Poor Children in Poor and Wealthy Districts

The Center for Reinventing Public Education at the University of Washington has published a thoughtful and carefully documented report on school funding, School Funding’s Tragic Flaw. From their announcement:

[A]uthors Kevin Carey and Marguerite Roza examine two schools that from the outside appear the same but inside are quite different: Cameron Elementary School in Fairfax County, Virginia, and Ponderosa Elementary School in Cumberland County, North Carolina. Both schools educate a large number of low-income students.

Yet, because of a number of circumstances, federal, state, and local policies play out such that Cameron has more than twice the money per pupil than Ponderosa, $14,040 vs. $6,773.

In its straightforward analysis of federal, state, and local policies, this report would make an excellent teaching tool, especially for those looking for non-urban examples of disparities in school funding.

Pell Grants for Kids

In the State of the Union Address last night, Bush proposed a new “Pell Grants for Kids” program that would provide $300 million for poor chidren to attend private and religious schools, just as the “regular” Pell Grant program has enabled poor college students to “reach their full potential” via tuition support.

And the blogosphere has begun to weigh in:

The Mirror of Justice applauds the program as potentially stemming the closure of inner-city faith-based schools due for “financial reasons”, schools that he sees as providing vital alternative to children in chronically under-performing schools.

Other bloggers are far more critical:

The Carpet Bagger Report notes the obvious: that this is a voucher program that can’t be called a voucher program because the term “vouchers” does not poll well. He continues:

it’s ironic that Bush talked about the success of the Pell Grant program in helping “low-income college students realize their full potential,” given that his administration has repeatedly scaled back funding for regular ol’ Pell Grants.

The International Reading Association draws on the NYT’s reporting (as does The Education Policy Blog) that critics of the proposal wonder why, if NCLB is so successful, poor kids would need a program like this.

Greg Palast notes that given that there are 15 million poor children in this country, the $300 million for this program would provide only $20 per child. Accordingly,

George Bush’s alma mater, Phillips Andover Academy, tells us their annual tuition is $37,200. The $20 “Pell Grant for Kids,” as the White House calls it, will buy a poor kid about 35 minutes of this educational dream. So they’ll have to wake up quickly.

And The Engaged Intellectual asks whether this new initiative is intended to divert attention from the failures in NCLB in her scathing critique of each.

I’ll compile more here as bloggers continue to weigh in.

New Magazine on Poverty and Inequality

Thanks to Lane Kentworthy at Consider the Evidence for the link to Pathways Magazine: A Magazine on Poverty, Inequality, and Social Policy, a publication of Stanford University’s Center for the Study of Poverty and Inequality. In this issue, you’ll find articles by John Edwards, Barack Obama, and Hilary Clinton on how they would alleviate poverty.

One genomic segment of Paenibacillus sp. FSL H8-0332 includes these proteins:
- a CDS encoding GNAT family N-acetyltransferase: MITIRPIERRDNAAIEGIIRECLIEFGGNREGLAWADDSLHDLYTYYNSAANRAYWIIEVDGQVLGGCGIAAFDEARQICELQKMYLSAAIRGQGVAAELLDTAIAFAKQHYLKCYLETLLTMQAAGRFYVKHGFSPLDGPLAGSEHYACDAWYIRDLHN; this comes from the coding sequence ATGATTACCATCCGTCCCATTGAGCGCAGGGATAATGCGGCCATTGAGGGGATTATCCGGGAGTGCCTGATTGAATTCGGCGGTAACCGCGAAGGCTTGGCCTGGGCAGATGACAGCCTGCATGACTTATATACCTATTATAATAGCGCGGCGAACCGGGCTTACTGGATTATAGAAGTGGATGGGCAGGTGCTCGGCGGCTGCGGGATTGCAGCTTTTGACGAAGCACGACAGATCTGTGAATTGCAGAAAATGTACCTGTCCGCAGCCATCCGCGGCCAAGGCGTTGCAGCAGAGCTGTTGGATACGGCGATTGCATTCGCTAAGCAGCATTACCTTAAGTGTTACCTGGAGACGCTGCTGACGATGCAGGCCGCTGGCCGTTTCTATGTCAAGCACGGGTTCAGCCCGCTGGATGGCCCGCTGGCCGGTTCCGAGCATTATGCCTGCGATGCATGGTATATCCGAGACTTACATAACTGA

Rebecca Blank’s article comparing and critiquing the candidates’ platforms is particularly informative.

Private and Public Safety Nets

There was an interesting article in yesterday’s NYT on corporations that have decided that when it comes to workers, they can no longer “afford decency for decency’s sake”.

The article notes that along with declining health insurance benefits and the disappearance of pensions, companies have now begun to lay-off more experienced (and more highly paid) workers in the name of efficiency.

And when workers can no longer anticipate rising wages over a long-term commitment to a company, they also can no longer expect to finance a home, pay for their children’s education or care for elderly parents.

The article fairly points out that European companies have never been as involved in the the health care of employees or in the well-being of the elderly as American companies have historically been.

In the end though, the author notes

It would also be foolish to pretend nothing is changing. The corporate safety net of the 20th century is going away, and a fundamentally different private sector will require a fundamentally different public sector.

Yet it seems that so many of us who might provide political support for such changes in the public sector have not yet caught on that the private sector has changed so dramatically in the global economy. So many of us still believe that hard work will be rewarded, that anyone can prosper, that learning more in school will position us for rewarding and high-paying jobs.

It will be interesting to see how some of these issues play out in the upcoming presidential campaign.